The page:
Short Bytes: The long-rumored Dropbox data breach has now been confirmed by the company. This hack has affected more than 68 million user accounts. To mitigate any danger, Dropbox is now forcing a password reset while visiting the website. Thankfully, the Dropbox data dump hasn’t appeared on any major dark web marketplace.
Recently, Dropbox notified its users after its security experts found this batch of Dropbox account credentials. This hack is coming into the limelight as the company is now forcing a password reset.
Here’s what the password reset message says:
This set of 5GB files was obtained by Motherboard through the breach notification service Leakbase. The database includes email addresses and hashed passwords of the users.
Confirming the hack, Patrick Heim, Head of Trust and Security for Dropbox, says that the proactive password reset process was completed last week, covering all the impacted users.
“We initiated this reset as a precautionary measure, so that the old passwords from prior to mid-2012 can’t be used to improperly access Dropbox accounts. We still encourage users to reset passwords on other services if they suspect they may have reused their Dropbox password.”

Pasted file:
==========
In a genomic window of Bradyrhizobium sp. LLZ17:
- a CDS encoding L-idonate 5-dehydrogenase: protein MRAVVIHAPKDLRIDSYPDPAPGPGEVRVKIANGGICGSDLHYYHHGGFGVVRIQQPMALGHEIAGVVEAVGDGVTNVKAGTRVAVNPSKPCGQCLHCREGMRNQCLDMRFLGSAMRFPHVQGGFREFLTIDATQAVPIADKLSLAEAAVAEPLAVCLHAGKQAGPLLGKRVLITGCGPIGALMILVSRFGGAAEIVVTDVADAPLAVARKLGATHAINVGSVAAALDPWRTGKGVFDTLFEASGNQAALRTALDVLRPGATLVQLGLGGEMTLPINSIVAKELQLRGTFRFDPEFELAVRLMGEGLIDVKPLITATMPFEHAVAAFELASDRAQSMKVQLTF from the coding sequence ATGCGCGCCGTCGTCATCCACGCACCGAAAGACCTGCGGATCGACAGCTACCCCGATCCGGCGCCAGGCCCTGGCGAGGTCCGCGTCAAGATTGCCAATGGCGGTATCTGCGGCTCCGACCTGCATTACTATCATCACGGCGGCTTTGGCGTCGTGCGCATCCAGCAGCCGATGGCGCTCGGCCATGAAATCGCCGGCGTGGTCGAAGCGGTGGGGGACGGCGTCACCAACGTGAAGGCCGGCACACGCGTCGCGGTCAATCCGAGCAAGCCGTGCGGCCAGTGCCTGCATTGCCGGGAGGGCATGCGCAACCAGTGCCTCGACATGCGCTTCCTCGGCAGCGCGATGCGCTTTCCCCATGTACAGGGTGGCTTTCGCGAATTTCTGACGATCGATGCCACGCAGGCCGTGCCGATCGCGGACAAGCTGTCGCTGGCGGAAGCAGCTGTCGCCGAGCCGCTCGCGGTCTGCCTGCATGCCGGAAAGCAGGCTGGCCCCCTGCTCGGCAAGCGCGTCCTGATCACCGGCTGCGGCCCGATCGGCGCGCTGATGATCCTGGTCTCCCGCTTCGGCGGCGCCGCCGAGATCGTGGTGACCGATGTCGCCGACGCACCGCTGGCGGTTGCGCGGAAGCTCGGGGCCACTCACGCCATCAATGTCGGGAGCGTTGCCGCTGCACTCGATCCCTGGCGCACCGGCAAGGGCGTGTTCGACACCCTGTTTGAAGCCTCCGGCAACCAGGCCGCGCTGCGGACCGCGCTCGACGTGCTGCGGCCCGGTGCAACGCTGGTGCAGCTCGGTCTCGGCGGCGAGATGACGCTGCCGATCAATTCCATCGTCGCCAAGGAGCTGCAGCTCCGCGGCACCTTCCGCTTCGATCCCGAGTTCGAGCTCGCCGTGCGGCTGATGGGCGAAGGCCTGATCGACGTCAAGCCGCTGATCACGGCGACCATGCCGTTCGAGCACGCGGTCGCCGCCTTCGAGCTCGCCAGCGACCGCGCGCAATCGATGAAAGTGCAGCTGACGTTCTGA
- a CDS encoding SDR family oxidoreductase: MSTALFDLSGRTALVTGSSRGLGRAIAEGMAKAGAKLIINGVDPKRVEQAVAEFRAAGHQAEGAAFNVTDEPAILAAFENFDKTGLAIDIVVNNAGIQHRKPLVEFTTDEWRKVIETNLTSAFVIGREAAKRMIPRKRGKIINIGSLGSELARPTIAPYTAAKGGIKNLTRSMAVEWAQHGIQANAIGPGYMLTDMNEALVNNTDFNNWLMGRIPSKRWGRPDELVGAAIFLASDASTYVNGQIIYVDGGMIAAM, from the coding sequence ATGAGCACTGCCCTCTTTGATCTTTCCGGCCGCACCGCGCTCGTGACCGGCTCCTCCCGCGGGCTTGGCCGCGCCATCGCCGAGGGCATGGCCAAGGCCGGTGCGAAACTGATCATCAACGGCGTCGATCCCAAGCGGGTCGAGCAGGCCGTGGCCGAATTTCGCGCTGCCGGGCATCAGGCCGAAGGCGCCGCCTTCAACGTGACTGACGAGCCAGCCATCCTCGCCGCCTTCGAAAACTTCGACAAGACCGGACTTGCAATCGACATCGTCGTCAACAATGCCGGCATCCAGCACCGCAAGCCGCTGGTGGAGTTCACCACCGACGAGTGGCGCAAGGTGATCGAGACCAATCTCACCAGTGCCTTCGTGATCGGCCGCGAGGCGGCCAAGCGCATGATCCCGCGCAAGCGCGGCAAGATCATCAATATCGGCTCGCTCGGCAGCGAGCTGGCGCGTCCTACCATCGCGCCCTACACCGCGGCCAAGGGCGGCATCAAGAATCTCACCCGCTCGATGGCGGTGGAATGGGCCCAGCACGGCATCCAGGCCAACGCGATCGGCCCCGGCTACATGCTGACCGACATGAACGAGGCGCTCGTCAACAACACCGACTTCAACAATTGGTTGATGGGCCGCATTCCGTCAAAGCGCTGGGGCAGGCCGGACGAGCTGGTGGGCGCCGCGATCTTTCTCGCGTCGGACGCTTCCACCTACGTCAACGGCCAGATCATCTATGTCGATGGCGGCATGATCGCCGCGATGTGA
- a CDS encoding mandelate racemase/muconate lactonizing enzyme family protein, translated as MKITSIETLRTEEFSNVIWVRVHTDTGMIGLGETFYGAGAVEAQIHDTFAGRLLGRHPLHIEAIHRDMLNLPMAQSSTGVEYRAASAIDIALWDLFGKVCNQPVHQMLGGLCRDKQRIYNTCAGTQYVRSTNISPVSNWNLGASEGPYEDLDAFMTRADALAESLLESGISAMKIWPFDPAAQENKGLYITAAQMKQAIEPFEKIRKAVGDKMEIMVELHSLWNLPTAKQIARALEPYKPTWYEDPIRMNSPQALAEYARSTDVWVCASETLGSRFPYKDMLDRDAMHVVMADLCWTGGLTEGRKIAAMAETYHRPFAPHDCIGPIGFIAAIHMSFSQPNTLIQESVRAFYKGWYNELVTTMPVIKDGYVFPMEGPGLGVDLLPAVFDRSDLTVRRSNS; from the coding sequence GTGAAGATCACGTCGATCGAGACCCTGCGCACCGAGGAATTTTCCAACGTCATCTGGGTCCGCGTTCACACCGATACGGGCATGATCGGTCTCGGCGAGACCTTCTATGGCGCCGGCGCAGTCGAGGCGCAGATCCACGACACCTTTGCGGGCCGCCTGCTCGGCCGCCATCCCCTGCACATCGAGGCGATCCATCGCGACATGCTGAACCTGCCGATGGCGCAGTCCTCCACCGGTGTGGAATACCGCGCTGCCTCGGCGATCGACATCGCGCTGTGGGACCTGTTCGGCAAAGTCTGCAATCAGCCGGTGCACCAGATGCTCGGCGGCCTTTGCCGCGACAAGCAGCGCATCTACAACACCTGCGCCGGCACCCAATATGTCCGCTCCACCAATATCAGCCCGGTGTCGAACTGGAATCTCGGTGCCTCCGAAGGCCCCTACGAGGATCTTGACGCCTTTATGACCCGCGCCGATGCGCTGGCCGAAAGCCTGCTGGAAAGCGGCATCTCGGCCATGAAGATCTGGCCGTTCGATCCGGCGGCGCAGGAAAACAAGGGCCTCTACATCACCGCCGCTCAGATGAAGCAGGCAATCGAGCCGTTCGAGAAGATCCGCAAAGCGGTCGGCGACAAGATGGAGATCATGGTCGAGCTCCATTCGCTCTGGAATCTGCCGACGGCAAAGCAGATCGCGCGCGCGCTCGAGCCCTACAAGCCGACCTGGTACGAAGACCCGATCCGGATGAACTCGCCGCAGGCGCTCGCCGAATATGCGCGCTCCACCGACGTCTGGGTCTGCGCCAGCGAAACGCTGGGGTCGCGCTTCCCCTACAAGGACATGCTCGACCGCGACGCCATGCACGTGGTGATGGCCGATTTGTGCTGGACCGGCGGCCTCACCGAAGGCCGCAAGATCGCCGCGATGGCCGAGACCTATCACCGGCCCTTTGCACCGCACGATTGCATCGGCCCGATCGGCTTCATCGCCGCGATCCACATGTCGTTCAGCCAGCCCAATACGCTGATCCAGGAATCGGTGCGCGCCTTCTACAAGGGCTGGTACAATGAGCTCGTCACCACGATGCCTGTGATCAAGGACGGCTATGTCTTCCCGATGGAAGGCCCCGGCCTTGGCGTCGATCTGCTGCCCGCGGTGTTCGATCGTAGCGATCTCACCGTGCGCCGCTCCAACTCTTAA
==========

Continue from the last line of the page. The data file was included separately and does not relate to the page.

— Heim says.
Out of the 68 million, nearly 32 million passwords are secured by the strong hashing function bcrypt. The rest data is hashed with SHA-1 hashing algorithm. Motherboard writes that these hashes are also believed to be using a salt, that’s a random string to strengthen password security.
According to a spokesperson, Dropbox has found no trace of any account being accessed illegally. The Dropbox dump also hasn’t appeared on any major dark web marketplace.
fossBytes advises its readers to change their Dropbox passwords immediately. Also, developing a habit of choosing strong passwords and changing them from time to time is something that everybody should develop.
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